The various feed metrics may include: metrics that track the user consumption of content from the feed (e.g., a most- and/or least-viewed feed metric), user responsiveness within the context of the feed (e.g., a most- and/or least-commented feed metric, or other user actions to mark or characterize the feed or feed elements), proliferation of content from the feed by users (e.g., a most- and/or least-forwarded feed metric, or a most- and/or least-viral feed metric), and feed life.

In one embodiment, a Most- and/or Least-Commented Feed Metric is used. This metric is determined by counting comments added to a feed, for example, feeds which have the most (or least) comments, or feeds that meet a minimum (maximum) criteria for comments.

In one embodiment, a Most- and/or Least-Viewed Feed Metric is used. Four possible ways of generating this metric include:

1) The time during which a feed is ‘on screen’ or viewable by the user.

2) Whether or not a user viewed comments associated with the feed, regardless of whether they added a new comment.

3) The time during which a feed is on screen or viewable, but only when the user has been determined to actively be using the application, e.g., as measured by user input activity such as mouse or keyboard activity.

4) Whether or not a user chose to hide or delete or otherwise de-prioritize the feed.

In one embodiment, this metric identifies feeds with respect to user views regardless of whether the user comments upon the feed or not (or feeds that meet a minimum criteria for views).

In one embodiment, a Most- and/or Least-Forwarded Feed Metric is used. Forwarding of a feed can be measured, including by:

1) How many times the text of the feed is copied (the actual copy operation can be noted), with the assumption that it will be pasted into a document or some other communication.

2) How many times an operation to get a link or forward a feed is accessed. Again, the operation used to link or forward the feed can be intercepted/noted to create this metric. A simple way to do this is to provide a button to forward a feed.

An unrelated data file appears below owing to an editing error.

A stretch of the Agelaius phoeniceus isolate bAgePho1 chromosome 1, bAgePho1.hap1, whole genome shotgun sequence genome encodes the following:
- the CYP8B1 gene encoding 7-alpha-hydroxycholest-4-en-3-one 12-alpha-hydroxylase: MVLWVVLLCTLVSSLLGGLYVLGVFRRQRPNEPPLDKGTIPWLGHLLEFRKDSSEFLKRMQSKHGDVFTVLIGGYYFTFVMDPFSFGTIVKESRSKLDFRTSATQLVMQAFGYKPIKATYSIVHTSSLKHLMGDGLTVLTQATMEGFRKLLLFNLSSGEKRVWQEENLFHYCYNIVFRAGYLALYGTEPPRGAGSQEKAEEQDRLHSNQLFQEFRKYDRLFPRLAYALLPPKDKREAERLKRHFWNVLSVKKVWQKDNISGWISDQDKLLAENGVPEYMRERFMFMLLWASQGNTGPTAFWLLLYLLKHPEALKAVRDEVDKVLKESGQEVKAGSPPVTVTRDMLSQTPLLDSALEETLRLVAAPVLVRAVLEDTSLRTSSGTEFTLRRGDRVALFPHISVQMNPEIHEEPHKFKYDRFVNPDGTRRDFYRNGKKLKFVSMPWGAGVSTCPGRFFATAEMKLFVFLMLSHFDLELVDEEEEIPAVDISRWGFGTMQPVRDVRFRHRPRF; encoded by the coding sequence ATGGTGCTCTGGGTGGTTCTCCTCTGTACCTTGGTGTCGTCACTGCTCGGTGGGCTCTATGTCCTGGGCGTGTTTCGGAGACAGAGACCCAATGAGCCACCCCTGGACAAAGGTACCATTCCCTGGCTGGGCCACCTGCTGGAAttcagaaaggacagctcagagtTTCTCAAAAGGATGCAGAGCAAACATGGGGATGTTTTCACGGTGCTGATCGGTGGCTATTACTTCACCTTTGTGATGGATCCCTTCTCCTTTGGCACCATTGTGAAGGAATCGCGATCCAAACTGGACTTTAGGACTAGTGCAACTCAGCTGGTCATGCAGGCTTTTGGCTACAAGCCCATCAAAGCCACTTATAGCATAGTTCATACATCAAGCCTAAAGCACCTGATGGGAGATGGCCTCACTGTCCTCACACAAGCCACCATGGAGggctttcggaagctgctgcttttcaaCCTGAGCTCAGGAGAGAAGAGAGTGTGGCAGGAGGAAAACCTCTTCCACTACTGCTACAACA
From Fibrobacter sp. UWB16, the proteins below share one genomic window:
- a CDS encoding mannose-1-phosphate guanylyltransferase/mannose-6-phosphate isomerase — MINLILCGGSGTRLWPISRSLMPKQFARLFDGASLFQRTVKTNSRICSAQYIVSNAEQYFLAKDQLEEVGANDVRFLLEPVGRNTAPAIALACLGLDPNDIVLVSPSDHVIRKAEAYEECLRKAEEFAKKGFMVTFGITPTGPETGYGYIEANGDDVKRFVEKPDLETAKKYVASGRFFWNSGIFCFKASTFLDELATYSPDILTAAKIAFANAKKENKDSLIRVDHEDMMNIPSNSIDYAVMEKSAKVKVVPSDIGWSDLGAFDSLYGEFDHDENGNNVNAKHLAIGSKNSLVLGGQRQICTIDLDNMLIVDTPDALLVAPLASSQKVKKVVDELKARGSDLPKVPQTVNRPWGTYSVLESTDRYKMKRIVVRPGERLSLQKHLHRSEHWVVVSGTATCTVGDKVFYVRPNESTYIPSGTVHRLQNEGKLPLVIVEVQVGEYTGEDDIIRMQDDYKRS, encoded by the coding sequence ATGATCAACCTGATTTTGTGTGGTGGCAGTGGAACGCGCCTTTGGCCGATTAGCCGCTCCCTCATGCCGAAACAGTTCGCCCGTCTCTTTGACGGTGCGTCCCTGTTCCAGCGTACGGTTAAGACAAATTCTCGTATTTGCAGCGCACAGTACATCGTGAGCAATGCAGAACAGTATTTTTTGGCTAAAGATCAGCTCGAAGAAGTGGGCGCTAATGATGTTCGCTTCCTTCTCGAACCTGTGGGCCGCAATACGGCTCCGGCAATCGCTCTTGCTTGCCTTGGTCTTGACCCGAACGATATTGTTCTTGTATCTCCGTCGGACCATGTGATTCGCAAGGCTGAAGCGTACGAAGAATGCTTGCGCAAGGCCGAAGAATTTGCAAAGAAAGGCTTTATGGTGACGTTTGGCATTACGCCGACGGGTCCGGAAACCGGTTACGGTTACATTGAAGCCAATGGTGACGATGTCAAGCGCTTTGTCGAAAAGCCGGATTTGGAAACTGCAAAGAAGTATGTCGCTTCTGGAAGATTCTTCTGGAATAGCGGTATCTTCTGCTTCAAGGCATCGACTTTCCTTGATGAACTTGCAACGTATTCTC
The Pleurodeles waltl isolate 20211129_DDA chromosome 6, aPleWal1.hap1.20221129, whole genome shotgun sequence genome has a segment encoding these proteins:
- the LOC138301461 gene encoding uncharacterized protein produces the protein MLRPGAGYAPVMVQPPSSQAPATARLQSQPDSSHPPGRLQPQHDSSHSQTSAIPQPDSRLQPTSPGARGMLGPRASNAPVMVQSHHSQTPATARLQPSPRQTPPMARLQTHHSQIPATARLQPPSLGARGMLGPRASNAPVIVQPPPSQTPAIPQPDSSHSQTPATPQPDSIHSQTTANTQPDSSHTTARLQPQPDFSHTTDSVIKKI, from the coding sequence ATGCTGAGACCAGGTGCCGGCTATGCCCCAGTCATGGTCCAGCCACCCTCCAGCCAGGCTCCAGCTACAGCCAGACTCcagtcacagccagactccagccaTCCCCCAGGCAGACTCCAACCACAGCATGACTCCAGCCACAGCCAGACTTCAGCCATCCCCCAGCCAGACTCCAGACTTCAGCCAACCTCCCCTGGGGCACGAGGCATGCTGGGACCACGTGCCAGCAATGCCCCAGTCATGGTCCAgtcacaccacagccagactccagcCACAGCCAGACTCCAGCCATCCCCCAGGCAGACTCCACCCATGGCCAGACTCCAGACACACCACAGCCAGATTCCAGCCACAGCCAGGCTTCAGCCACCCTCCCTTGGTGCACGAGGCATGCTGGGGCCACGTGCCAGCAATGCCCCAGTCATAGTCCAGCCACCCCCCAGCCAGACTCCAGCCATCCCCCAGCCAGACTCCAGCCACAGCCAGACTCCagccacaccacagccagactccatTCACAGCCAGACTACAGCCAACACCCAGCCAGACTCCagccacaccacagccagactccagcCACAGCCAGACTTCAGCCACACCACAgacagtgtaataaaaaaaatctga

In one embodiment, this metric identifies feeds that are sent to other users in one form or another, or, in the ‘least’ case, feeds that no one is bothering to forward.

In one embodiment, a Most- and/or Least-Viral Feed Metric is used. The viral nature of a feed can be measured by determining how quickly the rate at which a feed is viewed, forwarded, commented upon, or subscribed to by users increases over a designated period of time.

In one embodiment, a Feed Life Metric is used. This metric identifies feeds that continue to be viewed or receive updates over a long period of time (or feeds that are no longer accessed). In some embodiments, this metric combines the Most-/Least-Viewed and/or the Most-/Least-Forwarded Feed Metrics with the initial and most recent dates on which the feed is accessed to determine the longevity of a feed.

In some embodiments, one or more of the metrics may be weighted (360) according to any conventional methodology. Such weighting of the metrics may affect how combinations of metrics are analyzed.

In some embodiments, a feed metric may be calculated with respect to a subgroup of users, wherein users in the subgroup share some common characteristic. Common characteristics may include demographic similarities, association with a particular organization or object (e.g., Account, Lead, Opportunity), location in a particular geographic region, use of particular types of technology (e.g., accessing a feed from a mobile device using a particular application or version of the operating system), etc.

Finally, the system executes an action with respect to the feed, based on the feed metrics (370). In some embodiments, the system uses the feed metrics to select actions to take. In some embodiments, the system may pass the feed metrics as input to the action and modify the action based on one or more of the feed metrics. In some embodiments, feed metrics may be used to, for example: (1) determine which feeds are important to watch for marketing or support reasons; (2) indicate which feeds are critical to viewers; (3) filter multiple feeds down to a “most important” list for daily viewing; (4) cache commonly accessed feeds; (5) determine whether to discontinue a feed that is not drawing interest; (6) determine whether and/or how to monetize a feed, and (7) automatically assign badges or other distinguishing marks to a feed. Some embodiments using feed metrics are described in further detail in U.S. patent application Ser. No. 13/112,805, which is hereby incorporated by reference for all purposes, and which claims priority to U.S. Patent Appln. No. 61/354,638.